Global Leadership Development: Implications for Training and Business Education

Global Leadership Development: Implications for Training and Business Education

Giambattista Bufalino
DOI: 10.4018/978-1-7998-5345-9.ch054
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No firm is immune from the impact of globalization. The new global context and the accompanying technological improvements are driving an increased need for global leaders with a wider variety of competencies, skills, and abilities. This chapter presents current perspectives on global leadership to better assist management educators in the design and implementation of global leadership programs. The fil rouge of this exploration will be the acknowledgement of the role of culture and its influence on business and management practices. First, the author will present current broad approaches to investigate global leadership; then he will focus on the development of global leadership, including practical challenges in business education. Finally, future directions will be discussed.
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The world has become increasingly interconnected and almost no firm is immune from the impact of globalization. Chaotic organizational changes, boundary integrations (such as– mergers and acquisitions), information technology advancements, and the emergence of a knowledge-based workforce have led to an ever-more complex business environment (Thomas et al., 2013). Given this premise, it has become fundamental to train a new breed of leaders and new project global leaders who are able to integrate practices of leadership in a context characterized by risk, time and resource constraints (Canals, 2014). In the 19th Annual Global CEO Survey (2016), 75% of the 1,409 CEOs interviewed in 83 countries say that a skilled, educated and adaptable workforce should be a priority for business. In effect, many organizations are struggling with a critical shortage of global leadership talent (Conger, 2014; Sloan et al., 2003). Hence, one of the main challenges of business education is the need to identify and train competent leaders to manage organizations with culturally diverse employees (House et al., 2004).

International business educators and facilitators need to respond swiftly to the impact of demographics, technology, and globalization in order to offer specific job skills development on global leadership, work ethic, and continuous learning (Aggarwal, 2011). They also need to recognize the unique capabilities required by global leaders. In fact, the next generation of youth increasingly must master critical 21stcentury skills sets, which include global awareness (Steward, 2007) and competence (Seeberg & Minick, 2012; Sperandio et al., 2010). In addition, today’s leaders need to acquire and cultivate a wider variety of competencies, skills and abilities if they intend to be effective in present day global societies. This requires being open to new ideas, global thinking, appreciation of diversity, tech-savvy, willingness to partner, and openness to sharing leadership (Goldsmith et al., 2003).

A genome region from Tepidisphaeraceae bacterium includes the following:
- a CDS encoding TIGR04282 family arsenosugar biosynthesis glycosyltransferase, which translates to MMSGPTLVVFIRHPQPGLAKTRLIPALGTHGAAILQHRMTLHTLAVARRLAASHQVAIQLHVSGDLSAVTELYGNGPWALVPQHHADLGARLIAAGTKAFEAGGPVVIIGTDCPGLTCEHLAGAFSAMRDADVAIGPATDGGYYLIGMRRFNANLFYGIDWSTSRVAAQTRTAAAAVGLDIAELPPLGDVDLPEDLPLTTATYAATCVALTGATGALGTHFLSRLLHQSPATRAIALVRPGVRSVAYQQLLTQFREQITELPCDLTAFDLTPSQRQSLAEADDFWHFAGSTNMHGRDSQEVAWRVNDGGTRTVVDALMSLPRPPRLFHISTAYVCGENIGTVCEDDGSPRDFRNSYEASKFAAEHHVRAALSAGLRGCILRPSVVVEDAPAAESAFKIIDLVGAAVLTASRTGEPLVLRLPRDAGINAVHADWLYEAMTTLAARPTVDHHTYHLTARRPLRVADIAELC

The concept of global leadership studies has taken a firm hold (Biermeier-Hanson et al., 2015; Mendenhall et al., 2012) with scholars examining skills, abilities and competencies of people who occupy global leadership positions (Cumberland et al., 2016; Teller & Rosenbusch, 2013). In effect, a search of on 8 May 2017 returned around 22,440,000 hits for the term ‘global leadership’. Similarly, by looking at the scholarly literature, a search of another popular web-searching engine, Google Scholar, returned 2,800,000 hits. According to Google’s Ngram Viewer, reference to ‘global leadership’ has risen significantly since 1980. In addition, almost every handbook on leadership contains one or more chapters devoted to cross-cultural leadership or to global issues (to cite an example, see Northouse, 2012).

Given this global scenario, the purpose of this chapter is to present current challenges related to global leadership development by offering significant implications for management education. By offering a brief historical review of how the field of global leadership evolved, the first part of the chapter provides a theoretical base and defines the concepts of cross-cultural leadership and global leadership. With the aim of summarizing some key findings from the literature, the author will present these broad approaches to investigate global leadership while the fil rouge will be the acknowledgement of the role of culture and its influence on business and management practices. This recognition is fundamental to devise global leadership development programs. Geert Hofstede’s research has become a paradigm for comparing cultures (Minkov & Hofstede, 2011; Hofstede, 2011) and several research efforts have followed and built on it, such as the GLOBE project, which will be briefly presented. Another overlapping leadership framework focuses on broad leadership competencies and styles (Mendenhall et al., 2012) and on the search for a core of common leadership competencies. In fact, regardless of the geographical scope of the firm, many of the broad tasks of leaders are similar across cultures. (Canals, 2014)

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